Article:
Middle cerebral artery occlusion in the hypertensive and normotensive rat: a study of histopathology and behaviour


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Abstract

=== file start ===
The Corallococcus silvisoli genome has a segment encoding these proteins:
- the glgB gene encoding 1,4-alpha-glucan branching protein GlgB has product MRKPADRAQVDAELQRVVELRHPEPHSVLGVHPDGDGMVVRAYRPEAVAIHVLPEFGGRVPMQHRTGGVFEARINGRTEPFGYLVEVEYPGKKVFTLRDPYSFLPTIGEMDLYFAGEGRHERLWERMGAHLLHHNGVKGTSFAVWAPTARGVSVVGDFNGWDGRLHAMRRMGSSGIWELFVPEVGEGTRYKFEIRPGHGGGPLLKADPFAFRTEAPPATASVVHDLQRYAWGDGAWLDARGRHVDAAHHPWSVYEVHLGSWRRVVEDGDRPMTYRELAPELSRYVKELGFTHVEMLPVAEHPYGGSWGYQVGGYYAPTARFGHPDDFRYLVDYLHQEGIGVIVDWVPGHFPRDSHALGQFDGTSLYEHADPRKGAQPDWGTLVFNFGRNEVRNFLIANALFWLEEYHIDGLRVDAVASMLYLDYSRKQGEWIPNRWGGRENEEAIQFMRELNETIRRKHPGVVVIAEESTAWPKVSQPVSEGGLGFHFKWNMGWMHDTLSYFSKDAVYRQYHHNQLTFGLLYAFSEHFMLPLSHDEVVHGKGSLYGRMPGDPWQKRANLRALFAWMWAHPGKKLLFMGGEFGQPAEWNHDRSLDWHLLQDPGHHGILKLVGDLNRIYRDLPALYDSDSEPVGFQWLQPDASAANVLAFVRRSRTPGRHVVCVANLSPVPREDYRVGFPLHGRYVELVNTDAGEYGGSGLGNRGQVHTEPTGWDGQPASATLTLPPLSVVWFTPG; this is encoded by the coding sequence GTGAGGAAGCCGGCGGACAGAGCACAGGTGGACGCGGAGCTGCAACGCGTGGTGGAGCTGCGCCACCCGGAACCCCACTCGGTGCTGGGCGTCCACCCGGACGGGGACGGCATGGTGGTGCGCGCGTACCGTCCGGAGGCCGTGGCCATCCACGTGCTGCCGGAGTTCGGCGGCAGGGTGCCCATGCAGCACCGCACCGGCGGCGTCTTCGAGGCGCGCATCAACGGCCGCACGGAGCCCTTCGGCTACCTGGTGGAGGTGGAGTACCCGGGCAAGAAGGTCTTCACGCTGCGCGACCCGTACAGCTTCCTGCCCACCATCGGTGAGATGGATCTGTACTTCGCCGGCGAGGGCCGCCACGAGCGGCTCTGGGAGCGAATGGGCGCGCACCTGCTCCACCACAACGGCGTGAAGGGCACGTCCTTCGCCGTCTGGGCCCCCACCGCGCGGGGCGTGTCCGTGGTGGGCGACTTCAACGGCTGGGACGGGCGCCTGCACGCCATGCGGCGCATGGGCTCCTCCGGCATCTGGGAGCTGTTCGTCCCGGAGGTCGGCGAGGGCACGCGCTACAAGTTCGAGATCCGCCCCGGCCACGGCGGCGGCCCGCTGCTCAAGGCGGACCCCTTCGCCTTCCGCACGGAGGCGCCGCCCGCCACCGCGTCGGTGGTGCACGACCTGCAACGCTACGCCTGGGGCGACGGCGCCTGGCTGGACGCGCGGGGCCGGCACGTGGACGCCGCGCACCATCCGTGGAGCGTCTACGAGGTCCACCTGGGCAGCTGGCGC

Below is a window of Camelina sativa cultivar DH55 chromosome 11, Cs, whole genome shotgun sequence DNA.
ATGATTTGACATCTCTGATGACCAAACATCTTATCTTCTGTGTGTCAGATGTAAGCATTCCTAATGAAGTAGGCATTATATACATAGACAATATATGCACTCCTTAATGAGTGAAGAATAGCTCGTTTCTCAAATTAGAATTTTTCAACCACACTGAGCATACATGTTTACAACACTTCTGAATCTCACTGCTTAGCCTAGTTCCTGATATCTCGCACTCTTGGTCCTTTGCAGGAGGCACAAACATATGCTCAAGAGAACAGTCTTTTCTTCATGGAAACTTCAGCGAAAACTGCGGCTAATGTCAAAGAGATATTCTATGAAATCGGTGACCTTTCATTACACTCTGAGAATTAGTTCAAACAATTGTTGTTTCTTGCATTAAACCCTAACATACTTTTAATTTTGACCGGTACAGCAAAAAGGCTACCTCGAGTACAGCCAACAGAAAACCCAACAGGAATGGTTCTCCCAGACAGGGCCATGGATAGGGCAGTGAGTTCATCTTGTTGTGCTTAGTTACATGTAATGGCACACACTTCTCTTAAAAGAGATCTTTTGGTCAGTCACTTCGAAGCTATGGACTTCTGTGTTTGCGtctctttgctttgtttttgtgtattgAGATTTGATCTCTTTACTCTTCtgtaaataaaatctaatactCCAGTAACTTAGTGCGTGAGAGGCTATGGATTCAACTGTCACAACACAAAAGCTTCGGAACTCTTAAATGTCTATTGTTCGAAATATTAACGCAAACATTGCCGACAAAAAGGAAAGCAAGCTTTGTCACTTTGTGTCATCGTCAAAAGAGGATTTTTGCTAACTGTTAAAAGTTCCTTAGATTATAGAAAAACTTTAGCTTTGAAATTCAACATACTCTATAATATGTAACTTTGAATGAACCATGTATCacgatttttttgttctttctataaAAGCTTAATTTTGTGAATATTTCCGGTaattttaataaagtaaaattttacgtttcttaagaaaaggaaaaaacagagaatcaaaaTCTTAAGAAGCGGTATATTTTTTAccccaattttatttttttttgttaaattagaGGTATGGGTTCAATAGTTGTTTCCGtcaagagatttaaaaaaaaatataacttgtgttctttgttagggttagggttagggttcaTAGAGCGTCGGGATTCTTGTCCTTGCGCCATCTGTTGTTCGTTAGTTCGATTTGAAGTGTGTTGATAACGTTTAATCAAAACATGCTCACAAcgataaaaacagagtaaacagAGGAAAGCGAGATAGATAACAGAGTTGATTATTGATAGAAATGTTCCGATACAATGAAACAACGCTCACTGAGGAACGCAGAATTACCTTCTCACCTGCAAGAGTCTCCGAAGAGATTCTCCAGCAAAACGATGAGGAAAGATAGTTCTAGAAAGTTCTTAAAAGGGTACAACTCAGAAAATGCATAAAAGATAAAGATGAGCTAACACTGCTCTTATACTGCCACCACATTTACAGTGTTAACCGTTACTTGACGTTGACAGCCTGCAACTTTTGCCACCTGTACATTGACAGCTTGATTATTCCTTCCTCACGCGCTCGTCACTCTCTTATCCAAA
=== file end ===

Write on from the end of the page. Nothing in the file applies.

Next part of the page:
Brain infarct size and behaviour were studied in spontaneously hypertensive rats (SHR) and normotensive Wistar-Kyoto rats (WKY) 3 weeks after occlusion of the right middle cerebral artery in order to compare the effects of vascular occlusions on the normotensive and hypertensive cerebral vasculature. The brain tissue reduction, assessed by measuring the cross-sectional area of remaining tissue and weight of the cerebral hemispheres, was greater in SHR than in WKY (P < 0.01), Deficits in sensorimotor integration were highly correlated to the degree of brain damage (r = 0.91). Amphetamine induced no rotation asymmetry in normal rats, whereas lesioned rats rotated more ipsilaterally to the lesion (P < 0.05). Rotation asymmetry did not correlate with total infarct size. The more severe outcome after middle cerebral artery occlusion in SHR as opposed to WKY, can probably be explained by reduced collateral capacity secondary to the altered vascular design in hypertension.

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